I found that the cylinder head gasket had blown and needed replacing with a proper solid copper gasket rather than the cheapie asbestos and thin copper coated gasket. The gasket between the barrels and the crank case was a very thin 'brown wrapping' paper like and this could be the reason why the oil is being chucked out. I have yet to sand blast the barrels to thoroughly inspect them for any other cracks. I had noticed a brazed repair. More to come about this after closer inspection.


Monday 9th April Easter Monday

Not yet sand blasted the barrel and head, but I had given a good scrape and found that the crack is not nice! It does look like someone had been heavy handed in removing a valve guide. Both valves appear to be very new with no wear at all both measuring 8.77mm all along the stems and although the exhaust valve guide seems firm the inlet valve guide seems a little slack. I wont bother replacing these in view of damage. It may not be worth while spending money on this barrel as I do have a spare one in workshop but I would like to get the full use out of this one before throwing it away.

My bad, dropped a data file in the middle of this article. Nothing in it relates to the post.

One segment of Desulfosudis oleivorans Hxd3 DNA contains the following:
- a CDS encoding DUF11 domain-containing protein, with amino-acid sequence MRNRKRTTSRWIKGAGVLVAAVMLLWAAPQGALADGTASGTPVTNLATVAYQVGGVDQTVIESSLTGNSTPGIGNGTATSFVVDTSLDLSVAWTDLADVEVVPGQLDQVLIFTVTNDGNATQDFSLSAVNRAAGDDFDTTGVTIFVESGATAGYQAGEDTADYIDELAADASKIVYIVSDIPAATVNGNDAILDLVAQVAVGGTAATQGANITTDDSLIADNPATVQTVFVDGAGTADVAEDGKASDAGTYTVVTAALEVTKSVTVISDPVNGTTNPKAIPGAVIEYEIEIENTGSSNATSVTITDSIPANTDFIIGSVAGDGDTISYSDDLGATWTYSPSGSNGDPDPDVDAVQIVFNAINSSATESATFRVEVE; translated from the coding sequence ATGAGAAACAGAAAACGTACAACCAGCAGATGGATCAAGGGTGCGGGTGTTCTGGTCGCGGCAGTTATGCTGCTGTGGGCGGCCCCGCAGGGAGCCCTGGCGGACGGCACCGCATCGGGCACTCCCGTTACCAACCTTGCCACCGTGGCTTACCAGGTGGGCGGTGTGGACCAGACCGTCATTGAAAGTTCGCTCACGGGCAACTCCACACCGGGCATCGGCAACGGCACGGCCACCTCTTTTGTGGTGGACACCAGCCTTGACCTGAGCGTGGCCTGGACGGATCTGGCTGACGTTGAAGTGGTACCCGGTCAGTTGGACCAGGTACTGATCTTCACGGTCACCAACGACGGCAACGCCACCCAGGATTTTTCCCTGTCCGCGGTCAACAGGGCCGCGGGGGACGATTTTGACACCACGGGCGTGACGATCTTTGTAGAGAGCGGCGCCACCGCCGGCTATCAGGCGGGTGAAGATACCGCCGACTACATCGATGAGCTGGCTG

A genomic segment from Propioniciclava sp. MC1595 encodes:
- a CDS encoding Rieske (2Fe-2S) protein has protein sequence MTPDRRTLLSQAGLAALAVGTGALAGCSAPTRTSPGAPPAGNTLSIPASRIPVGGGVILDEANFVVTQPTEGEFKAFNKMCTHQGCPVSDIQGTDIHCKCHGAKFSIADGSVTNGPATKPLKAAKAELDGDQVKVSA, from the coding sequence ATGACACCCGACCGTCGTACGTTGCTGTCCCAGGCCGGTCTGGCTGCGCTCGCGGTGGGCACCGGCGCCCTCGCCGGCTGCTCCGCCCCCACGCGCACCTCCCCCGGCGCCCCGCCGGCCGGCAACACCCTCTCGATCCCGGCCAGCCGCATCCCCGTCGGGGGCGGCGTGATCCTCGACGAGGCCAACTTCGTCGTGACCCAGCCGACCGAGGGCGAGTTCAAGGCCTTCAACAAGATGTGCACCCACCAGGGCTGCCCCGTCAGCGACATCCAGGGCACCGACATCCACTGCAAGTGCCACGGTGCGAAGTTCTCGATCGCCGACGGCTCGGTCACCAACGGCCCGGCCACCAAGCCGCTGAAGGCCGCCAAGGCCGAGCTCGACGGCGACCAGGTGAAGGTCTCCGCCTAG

It had been fun making up a gasket to fit between the base of the barrel and the top of the crank case as you can see, I also feel that the thickness of the gasket paper that I used will be much better in keeping in the oil. You can see the poor copper cylinder head gasket, tomorrow I will get a sheet of copper from some model shop and begin making this one as I am told they are not obtainable. Well it will give me something to do.

Thursday 12th April

Today saw me reassembling the barrel and cylinder head and after cleaning the carb the bike was ready for a run. The compression felt really strong in comparison to how it felt before. At this stage I feel that the job had been worth while. A test run over to a friends reveals the leak once again from the crack, we decided to put in a breather pipe and once again still proves that the oil prefers to come oozing out of that crack.